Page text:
Relief rally unlikely to continue
The bear market rally materialised, but strong US November job market data cooled the markets’ dovish narrative, creating a mixed picture for US inflation, given that the service components remain sticky. The Fed, for its part, slowed the pace of rate hikes, but reiterated that its job is far from over. We believe central banks, including the ECB, will be walking a policy tightrope, as risks of mistakes are high.
On the other hand, we see increasing geopolitical risks in Europe and the US. In EM, the acceleration of reopening in China should result in a rebound sooner than expected, at a time when Europe will still be in recession and the US in a marked slowdown. This highlights a key feature of the 2023 outlook: the strong regional asynchrony in the economic cycles which could result in opportunities for investors.
For markets, this economic backdrop calls for a confirmation of a correction regime at the end of 2022 and in H1 2023, with inflation slowing, but still above normal levels. The correction phase will be driven by the profit recession, which will materialise in particular in H1. Investors should not add risk, but after the recent upside, return to a more cautious stance in equities and be prudent overall.
- From a cross-asset perspective, we are very active in identifying opportunities presented by market discrepancies and asynchronies in monetary policies that will soon materialise as a response to slowing growth and weaker inflation. Now, after the rebound played out as expected, we turned cautious on equities, with a neutral stance in the US and still cautious positioning in Europe. We also trimmed our positive view in credit after participating in the rally, though we remain slightly constructive. We also believe investors should seek protection throught hedges, US Treasuries and gold.
- US equities have been driven by downward movements in core yields recently, rather than any significant improvement in corporate fundamentals. We see downside risks, an asymmetric payoff, and are becoming cautious in the near term, given that current valuations do not reflect earnings risks in case of a recession. We are therefore moving neutral in the US market. In Europe, which is more exposed to a stagflationary shock, the uncertainty surrounding the Ukraine war continues. The lack of a common policy response and inflation pressures led us to further increase our defensive view on Europe. In relative terms, we keep our preference for the US over Europe.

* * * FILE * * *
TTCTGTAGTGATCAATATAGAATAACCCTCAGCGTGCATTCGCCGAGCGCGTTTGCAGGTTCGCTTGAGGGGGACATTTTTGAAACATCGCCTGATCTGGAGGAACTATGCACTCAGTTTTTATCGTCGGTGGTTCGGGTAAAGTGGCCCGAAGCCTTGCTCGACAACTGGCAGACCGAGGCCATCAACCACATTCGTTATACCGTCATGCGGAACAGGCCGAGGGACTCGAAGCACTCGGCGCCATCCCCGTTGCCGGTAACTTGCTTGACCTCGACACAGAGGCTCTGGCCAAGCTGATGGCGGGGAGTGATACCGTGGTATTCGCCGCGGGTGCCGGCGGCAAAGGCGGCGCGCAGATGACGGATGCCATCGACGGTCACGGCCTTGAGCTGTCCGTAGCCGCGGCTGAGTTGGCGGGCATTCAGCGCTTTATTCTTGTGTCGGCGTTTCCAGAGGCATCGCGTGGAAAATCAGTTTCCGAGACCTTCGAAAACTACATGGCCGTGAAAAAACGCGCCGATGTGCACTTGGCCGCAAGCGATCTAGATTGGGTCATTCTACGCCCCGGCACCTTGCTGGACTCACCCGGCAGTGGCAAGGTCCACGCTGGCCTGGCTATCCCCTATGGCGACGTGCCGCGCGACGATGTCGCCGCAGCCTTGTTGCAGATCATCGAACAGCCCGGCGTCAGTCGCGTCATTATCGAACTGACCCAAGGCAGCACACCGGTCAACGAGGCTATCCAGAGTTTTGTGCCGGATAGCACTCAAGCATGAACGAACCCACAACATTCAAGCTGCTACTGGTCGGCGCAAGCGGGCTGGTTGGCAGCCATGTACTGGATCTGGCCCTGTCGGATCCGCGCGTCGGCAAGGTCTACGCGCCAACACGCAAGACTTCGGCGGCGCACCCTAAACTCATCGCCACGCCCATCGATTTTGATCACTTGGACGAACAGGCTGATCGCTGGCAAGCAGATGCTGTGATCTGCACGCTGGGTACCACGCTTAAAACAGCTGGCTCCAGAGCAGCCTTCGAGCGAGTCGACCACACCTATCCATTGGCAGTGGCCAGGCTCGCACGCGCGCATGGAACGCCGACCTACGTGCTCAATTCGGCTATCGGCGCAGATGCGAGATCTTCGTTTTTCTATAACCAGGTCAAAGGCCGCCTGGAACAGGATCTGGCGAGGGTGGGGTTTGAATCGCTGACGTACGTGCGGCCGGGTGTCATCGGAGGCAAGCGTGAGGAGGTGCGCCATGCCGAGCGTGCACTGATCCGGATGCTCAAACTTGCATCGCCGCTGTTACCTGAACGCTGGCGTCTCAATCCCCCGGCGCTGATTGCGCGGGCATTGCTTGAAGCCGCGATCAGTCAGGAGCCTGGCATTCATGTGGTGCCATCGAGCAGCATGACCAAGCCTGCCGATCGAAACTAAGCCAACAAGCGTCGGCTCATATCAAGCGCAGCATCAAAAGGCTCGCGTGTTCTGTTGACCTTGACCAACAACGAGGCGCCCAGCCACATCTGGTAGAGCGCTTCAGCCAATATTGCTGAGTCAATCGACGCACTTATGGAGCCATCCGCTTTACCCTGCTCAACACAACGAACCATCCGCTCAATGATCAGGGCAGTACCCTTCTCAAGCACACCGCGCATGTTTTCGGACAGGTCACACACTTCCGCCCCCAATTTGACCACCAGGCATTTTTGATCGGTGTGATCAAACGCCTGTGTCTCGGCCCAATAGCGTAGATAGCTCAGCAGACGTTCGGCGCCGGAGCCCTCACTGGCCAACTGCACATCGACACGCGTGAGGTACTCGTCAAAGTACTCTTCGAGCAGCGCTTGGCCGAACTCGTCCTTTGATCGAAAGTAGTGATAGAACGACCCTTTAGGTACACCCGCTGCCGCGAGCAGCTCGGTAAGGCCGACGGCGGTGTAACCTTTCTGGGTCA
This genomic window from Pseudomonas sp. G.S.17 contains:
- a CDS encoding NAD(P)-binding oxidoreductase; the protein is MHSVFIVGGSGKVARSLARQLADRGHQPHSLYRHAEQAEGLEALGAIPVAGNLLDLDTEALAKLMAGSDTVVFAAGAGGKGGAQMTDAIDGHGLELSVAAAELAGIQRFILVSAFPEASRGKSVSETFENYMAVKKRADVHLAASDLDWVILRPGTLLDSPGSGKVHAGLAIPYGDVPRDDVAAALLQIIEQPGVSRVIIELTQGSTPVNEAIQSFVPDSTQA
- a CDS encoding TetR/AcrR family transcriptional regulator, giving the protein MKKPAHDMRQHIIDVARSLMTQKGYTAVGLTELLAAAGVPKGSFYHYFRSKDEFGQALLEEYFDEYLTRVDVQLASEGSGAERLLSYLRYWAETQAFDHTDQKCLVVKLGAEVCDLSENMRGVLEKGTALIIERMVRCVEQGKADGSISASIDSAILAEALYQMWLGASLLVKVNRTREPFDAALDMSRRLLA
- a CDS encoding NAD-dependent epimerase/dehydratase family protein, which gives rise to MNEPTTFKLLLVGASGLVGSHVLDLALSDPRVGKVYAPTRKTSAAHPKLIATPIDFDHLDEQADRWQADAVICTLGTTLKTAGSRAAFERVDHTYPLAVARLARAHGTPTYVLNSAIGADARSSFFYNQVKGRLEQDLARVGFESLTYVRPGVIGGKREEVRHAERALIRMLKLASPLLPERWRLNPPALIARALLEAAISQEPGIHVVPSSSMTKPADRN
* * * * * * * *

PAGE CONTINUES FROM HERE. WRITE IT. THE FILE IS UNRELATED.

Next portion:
- In government bonds, markets continue to look at inflation and the Fed’s reaction, but we believe that attention will soon turn to growth and recession fears. For the time being, the direction for rates is still up. The Fed has clarified that it now expects the terminal rate to be higher than what was expected in September. How long central bank keeps rates restrictive becomes more important. Slowing economic growth and hints regarding the change in the size of rate hikes call for an active duration stance.
- Credit markets enjoyed the bear market rally, despite the transition towards a higher funding cost environment that could potentially be more painful, particularly for low-rated, excessively leveraged HY issuers. Corporate fundamentals remain strong, but cash holdings have been declining. Companies’ ability to generate cash flows and withstand refinancing pressures could be affected if the economic backdrop deteriorates. This may be aggravated if commercial banks tighten their lending standards, causing liquidity to dry up for corporates when they need to refinance. Overall, in credit, we see relatively better opportunities in US IG over Europe, and we remain cautious in high yield.
- The USD is a key variable to watch in particular to detect opportunities in emerging markets. We believe that the headwinds that have penalised EM bonds in 2022 will gradually fade in 2023, when country-specific drivers will come back into focus. We stay positive on HC debt, and believe that some LC debt is selectively becoming attractive. In general, reopening plans in China will likely be another positive catalyst for EM in 2023. The recent decision by the Chinese government to lift some Covid restrictions supports an earlier rebound for the economy.